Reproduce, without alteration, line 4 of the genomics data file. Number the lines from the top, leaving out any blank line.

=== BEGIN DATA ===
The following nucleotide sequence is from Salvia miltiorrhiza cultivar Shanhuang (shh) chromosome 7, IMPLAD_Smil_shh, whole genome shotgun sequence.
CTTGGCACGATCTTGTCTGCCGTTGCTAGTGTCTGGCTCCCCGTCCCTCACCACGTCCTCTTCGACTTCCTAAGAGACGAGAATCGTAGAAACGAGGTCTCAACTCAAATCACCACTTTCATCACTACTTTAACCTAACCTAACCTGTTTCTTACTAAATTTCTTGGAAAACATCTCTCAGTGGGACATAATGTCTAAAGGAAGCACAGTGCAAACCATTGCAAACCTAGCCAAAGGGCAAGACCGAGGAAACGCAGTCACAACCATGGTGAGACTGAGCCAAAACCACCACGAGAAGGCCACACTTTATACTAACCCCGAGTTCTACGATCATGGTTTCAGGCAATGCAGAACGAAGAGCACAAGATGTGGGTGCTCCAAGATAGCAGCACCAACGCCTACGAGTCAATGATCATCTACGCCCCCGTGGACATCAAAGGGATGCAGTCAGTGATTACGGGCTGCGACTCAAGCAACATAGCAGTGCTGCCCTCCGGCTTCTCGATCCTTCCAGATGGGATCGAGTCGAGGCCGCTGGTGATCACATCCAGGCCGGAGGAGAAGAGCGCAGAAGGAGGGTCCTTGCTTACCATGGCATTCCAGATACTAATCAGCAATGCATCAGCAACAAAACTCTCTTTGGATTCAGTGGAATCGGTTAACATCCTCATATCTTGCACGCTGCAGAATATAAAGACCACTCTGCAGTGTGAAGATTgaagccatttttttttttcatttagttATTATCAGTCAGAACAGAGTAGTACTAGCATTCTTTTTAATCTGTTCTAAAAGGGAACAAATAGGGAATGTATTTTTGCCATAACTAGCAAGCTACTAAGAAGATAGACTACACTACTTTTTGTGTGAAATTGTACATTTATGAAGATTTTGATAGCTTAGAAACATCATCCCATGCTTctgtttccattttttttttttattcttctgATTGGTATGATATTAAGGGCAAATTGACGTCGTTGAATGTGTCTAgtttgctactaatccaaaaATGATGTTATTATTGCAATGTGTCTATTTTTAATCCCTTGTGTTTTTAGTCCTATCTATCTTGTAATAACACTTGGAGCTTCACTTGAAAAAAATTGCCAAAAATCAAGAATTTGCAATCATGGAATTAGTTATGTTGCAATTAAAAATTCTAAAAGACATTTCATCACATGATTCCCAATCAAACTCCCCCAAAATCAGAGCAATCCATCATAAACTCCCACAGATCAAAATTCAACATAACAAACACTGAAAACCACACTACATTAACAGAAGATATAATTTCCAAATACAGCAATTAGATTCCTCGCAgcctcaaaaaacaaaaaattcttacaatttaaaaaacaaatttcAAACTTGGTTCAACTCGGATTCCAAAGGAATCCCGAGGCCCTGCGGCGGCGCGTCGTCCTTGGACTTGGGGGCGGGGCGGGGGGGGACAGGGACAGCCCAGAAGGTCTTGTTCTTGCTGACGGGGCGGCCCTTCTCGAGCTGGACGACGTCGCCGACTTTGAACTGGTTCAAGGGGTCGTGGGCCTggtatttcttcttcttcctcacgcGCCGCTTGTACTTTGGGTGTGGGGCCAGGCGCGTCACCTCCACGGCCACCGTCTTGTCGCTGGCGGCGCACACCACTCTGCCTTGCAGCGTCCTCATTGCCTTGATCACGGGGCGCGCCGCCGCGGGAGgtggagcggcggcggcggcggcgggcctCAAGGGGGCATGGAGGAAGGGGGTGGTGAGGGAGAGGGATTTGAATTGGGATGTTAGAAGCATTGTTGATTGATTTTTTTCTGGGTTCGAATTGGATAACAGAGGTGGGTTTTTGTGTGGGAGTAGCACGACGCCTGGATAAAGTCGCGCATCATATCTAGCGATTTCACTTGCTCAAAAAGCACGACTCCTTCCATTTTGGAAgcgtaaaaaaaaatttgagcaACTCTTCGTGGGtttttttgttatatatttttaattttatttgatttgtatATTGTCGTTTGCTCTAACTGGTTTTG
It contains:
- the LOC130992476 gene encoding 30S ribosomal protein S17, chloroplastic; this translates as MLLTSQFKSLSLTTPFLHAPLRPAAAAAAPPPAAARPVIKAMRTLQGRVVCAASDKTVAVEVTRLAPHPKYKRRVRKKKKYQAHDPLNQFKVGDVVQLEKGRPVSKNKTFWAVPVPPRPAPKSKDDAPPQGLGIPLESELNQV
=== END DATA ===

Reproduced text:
- the LOC130992476 gene encoding 30S ribosomal protein S17, chloroplastic; this translates as MLLTSQFKSLSLTTPFLHAPLRPAAAAAAPPPAAARPVIKAMRTLQGRVVCAASDKTVAVEVTRLAPHPKYKRRVRKKKKYQAHDPLNQFKVGDVVQLEKGRPVSKNKTFWAVPVPPRPAPKSKDDAPPQGLGIPLESELNQV